Over one million tranquiliser items have been prescribed to people in the Western Trust area over a seven year period, the Derry Journal can reveal.
Newly obtained figures show that despite a raft of measures aimed at weaning people off anti-depressants and other benzodiazepine drugs, the number of scripts being issued has remained stubbornly high.
In the year from April 2007 to March 2008,there were 144,687 benzodiazepines perscribed across Derry, Limavady, Strabane and the rest of the Western Trust area.
This had jumped by a significant margin to 154,733 by 2011/12 before falling back to around 150,000 in 2012/13.
From April 2013 to January this year the figure stood at 116,303 prescription items, with health authorities predicting last year’s downward trend will continue.
The Western Trust have told the Journal they are preparing a two-year pilot project to tackle the particularly ‘high prescribing practices’ identified locally in conjunction with the Public Health Agency and the Health and Social Care Board.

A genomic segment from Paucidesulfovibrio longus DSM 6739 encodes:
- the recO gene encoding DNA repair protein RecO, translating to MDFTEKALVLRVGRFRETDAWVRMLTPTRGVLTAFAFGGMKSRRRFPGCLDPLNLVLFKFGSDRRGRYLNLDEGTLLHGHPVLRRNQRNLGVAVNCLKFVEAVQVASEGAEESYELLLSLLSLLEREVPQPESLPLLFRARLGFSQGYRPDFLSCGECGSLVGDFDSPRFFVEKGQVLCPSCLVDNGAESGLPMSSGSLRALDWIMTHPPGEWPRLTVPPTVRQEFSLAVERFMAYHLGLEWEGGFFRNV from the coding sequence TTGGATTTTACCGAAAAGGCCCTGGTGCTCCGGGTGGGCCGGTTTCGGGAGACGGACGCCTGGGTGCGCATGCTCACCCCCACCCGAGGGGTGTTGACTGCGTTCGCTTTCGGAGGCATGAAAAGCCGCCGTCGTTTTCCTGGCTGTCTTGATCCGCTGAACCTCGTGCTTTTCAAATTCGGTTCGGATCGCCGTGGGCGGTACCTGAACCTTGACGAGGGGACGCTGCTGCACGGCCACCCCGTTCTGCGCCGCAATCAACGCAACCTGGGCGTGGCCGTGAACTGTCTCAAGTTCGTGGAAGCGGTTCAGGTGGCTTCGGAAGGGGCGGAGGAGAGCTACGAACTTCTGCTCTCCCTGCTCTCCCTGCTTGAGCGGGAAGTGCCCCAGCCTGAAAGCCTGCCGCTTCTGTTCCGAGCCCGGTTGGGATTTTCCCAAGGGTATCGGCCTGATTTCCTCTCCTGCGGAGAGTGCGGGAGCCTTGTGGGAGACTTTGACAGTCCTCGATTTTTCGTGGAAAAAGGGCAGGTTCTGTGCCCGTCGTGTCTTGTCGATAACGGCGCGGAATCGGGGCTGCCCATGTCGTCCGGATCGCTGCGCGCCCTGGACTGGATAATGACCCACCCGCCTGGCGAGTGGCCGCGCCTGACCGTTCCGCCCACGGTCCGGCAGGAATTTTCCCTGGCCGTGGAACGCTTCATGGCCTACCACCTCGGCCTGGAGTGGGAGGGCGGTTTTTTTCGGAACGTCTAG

There are also now concerns however that some people are selling on the drugs from their GP to young people looking for a cheap high.
Meanwhile Sadie O’Reilly, founder of Derry drug awareness and therapy charity HURT (Have Your Tomorrows), said that there was anecdotal evidence that some people in Derry were selling on tablets such as Diazepam and Temazepam for a few pound each.
“People that are doing it are putting other people’s lives in danger by getting them into drugs,” Ms O’Reilly said.
“These are serious drugs. People need to be aware that that if they are offered these drugs they do not know what they are or how they will react to them- everybody reacts differently to different drugs. You could take a rash, have a fit.”
As well as the new pilot project later this year revealed by the Western Trust, a spokeswoman for the HSCB said they were monitoring prescription activity, with their Medicines Management Advisers visiting GP surgeries and other healthcare facilities to address prescribing of antidepressants, anxiolytics and opioid analgesics.
“GP practices with the highest prescribing rates (top 30%) are encouraged to reduce their usage of these drugs as appropriate,” she added, adding: “Reducing benzodiazepine prescribing can be a difficult area to tackle in primary care and this resource pack provides tools and information that can assist healthcare professionals in helping their patients to reduce or discontinue benzodiazepines.”